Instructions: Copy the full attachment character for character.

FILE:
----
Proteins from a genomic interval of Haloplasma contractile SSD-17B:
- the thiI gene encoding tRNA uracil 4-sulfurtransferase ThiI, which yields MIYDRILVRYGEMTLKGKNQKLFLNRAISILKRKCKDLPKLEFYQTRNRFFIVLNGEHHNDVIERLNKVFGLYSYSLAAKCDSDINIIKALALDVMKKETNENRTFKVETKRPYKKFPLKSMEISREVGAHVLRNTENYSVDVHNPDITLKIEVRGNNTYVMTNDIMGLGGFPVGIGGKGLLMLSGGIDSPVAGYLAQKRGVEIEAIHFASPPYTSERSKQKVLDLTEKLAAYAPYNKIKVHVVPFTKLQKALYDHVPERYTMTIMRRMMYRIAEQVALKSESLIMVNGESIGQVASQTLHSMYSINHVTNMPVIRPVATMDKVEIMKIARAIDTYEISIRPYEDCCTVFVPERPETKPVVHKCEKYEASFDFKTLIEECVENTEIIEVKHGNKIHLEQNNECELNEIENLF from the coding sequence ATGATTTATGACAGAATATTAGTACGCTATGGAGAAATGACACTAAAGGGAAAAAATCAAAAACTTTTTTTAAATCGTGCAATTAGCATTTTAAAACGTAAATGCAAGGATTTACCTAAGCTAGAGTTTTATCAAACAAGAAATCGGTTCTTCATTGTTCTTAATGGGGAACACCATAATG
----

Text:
Proteins from a genomic interval of Haloplasma contractile SSD-17B:
- the thiI gene encoding tRNA uracil 4-sulfurtransferase ThiI, which yields MIYDRILVRYGEMTLKGKNQKLFLNRAISILKRKCKDLPKLEFYQTRNRFFIVLNGEHHNDVIERLNKVFGLYSYSLAAKCDSDINIIKALALDVMKKETNENRTFKVETKRPYKKFPLKSMEISREVGAHVLRNTENYSVDVHNPDITLKIEVRGNNTYVMTNDIMGLGGFPVGIGGKGLLMLSGGIDSPVAGYLAQKRGVEIEAIHFASPPYTSERSKQKVLDLTEKLAAYAPYNKIKVHVVPFTKLQKALYDHVPERYTMTIMRRMMYRIAEQVALKSESLIMVNGESIGQVASQTLHSMYSINHVTNMPVIRPVATMDKVEIMKIARAIDTYEISIRPYEDCCTVFVPERPETKPVVHKCEKYEASFDFKTLIEECVENTEIIEVKHGNKIHLEQNNECELNEIENLF from the coding sequence ATGATTTATGACAGAATATTAGTACGCTATGGAGAAATGACACTAAAGGGAAAAAATCAAAAACTTTTTTTAAATCGTGCAATTAGCATTTTAAAACGTAAATGCAAGGATTTACCTAAGCTAGAGTTTTATCAAACAAGAAATCGGTTCTTCATTGTTCTTAATGGGGAACACCATAATG